• When you build an advanced industry like a refinery or an aluminum plant, it will take long time before you have scaled up to full resource input and full work force. Make sure you always have all input resources available.
  • When borrowing money you start paying back immediately. So you cash flow will be bad, and you must likely need to borrow more money to repay the first loan. I tend to borrow money monthly, enough for paying back my old loans and for the investments I need.
  • Refineries are good
  • Trains are good, and not weather dependent as trucks
  • Heating stations (and other essential buildings) should be allowed to buy their inventory if you fail to supply yourself.
  • Stockpile everything you consume and produce in industries. It is rather cheap. A steel mill requires power, people, coal and iron at the same time. Don’t be out of coal or iron.
  • Have many gas stations and technical services.

Dorkutsk

Dorkutsk is a Nuclear republic exporting electricity. After 5M Rubels of investments on an empty map I have what it takes to run a single reactor nuclear power plant on full power and export electricity for profit.

  • Creating mechanical components out of steel seems very unprofitable
  • Importing resouces instead of mining them is fine, but for very inexpensive resources (Coal) loading times become significant with trains.

Etrinka

Starting with an Eastern European map trying to bring life to the current dormant villages and cities. I know this game is going through active development and I think I am now significantly upgraded. So some hard learnings from before seems to not be valid anymore.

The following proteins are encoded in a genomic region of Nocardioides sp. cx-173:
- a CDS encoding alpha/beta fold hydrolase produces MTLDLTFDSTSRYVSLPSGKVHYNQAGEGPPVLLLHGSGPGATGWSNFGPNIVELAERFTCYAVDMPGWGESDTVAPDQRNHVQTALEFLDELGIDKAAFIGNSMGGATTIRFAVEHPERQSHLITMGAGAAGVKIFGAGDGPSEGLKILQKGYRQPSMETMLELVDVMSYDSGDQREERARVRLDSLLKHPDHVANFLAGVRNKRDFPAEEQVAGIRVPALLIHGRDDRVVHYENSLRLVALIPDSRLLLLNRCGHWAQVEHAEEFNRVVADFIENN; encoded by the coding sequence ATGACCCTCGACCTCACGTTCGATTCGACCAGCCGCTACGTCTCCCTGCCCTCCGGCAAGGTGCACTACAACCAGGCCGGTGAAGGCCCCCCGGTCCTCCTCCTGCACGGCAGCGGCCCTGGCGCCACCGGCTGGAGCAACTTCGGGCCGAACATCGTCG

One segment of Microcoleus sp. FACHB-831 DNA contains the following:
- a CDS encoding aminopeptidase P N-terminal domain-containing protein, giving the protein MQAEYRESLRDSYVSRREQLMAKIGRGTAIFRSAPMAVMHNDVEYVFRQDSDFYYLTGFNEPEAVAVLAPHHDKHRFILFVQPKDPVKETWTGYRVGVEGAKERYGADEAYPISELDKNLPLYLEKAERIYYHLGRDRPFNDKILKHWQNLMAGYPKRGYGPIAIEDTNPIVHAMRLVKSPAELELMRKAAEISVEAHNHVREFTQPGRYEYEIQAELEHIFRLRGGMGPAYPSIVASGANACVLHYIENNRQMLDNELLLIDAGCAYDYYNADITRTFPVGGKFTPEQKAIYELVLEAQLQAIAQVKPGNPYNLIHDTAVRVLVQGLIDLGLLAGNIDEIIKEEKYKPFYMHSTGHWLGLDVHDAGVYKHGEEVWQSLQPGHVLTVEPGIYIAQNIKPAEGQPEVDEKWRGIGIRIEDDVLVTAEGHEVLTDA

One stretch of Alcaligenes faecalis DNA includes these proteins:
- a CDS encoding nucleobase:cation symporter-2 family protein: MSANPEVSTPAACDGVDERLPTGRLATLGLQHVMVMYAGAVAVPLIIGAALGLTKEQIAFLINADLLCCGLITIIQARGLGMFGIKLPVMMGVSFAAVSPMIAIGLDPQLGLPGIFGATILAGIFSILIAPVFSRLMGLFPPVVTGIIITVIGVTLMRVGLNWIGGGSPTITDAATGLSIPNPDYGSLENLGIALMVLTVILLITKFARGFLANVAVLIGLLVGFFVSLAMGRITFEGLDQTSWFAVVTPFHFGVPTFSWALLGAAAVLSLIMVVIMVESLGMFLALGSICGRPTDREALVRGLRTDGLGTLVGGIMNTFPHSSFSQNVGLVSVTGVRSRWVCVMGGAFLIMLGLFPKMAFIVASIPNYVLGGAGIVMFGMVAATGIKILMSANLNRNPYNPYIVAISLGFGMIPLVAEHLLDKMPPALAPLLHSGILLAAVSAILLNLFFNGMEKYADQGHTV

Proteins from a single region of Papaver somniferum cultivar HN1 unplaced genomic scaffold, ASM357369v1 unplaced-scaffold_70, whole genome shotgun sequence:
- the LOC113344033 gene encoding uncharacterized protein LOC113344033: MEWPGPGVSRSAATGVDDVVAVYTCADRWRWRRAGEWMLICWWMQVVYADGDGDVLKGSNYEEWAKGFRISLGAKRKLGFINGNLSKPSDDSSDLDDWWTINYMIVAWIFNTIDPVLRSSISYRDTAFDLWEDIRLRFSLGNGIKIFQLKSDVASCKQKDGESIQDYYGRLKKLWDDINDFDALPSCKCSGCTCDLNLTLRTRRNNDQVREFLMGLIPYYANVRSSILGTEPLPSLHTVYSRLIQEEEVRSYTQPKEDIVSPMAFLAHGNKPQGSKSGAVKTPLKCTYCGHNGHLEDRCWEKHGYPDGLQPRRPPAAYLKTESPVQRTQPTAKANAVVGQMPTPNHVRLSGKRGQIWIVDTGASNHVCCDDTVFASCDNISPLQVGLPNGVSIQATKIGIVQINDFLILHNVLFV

• Oil is the way to make initial profit
  • Dont expect the factories to work at more than 75% capacity, very hard to get 100% workers in them. Just accept it (or tell me how to do)
  • Even a lesser coal source is plenty to run a Coal Power plant
  • Cable cars (heavy) are quite cool for transporting things like Iron. One Iron Mine connected to an Iron Processing plants can satisfy at least two full Cable Cars line (in parallell). So think big, but it is quite nice when working. Taking unprocessed Coal Ore down from a mountain with Cable Cars will turn out to be a production bottleneck.
  • Clothing Factories are pretty good: they consume just 2.4 tons and produce just 1.2 tons of quite high value goods, so a Clothing Factory close to a border can be served by a single truck (the same covered truck can be used for both raw material fabric and ready made clothes).
  • A challenge with making use of small dormat villages is to bring heating from far away. Sure, the houses heat themselves, but your Grocery store or Kindergarden do not.
  • Busses now work as I would expect (you can make several bus stops, make a line, travellers will get on of the bus is going anywhere they want to go). Passengers stay on a bus for at most 4 hours, so you can’t bus them to a university very far away.
  • Food is important. People will queue for food until they get it, and fail to satisfy all their other needs. If unexpectedly people have very little satisfaction despite you have attractions and services, check the queue outside the grocery store.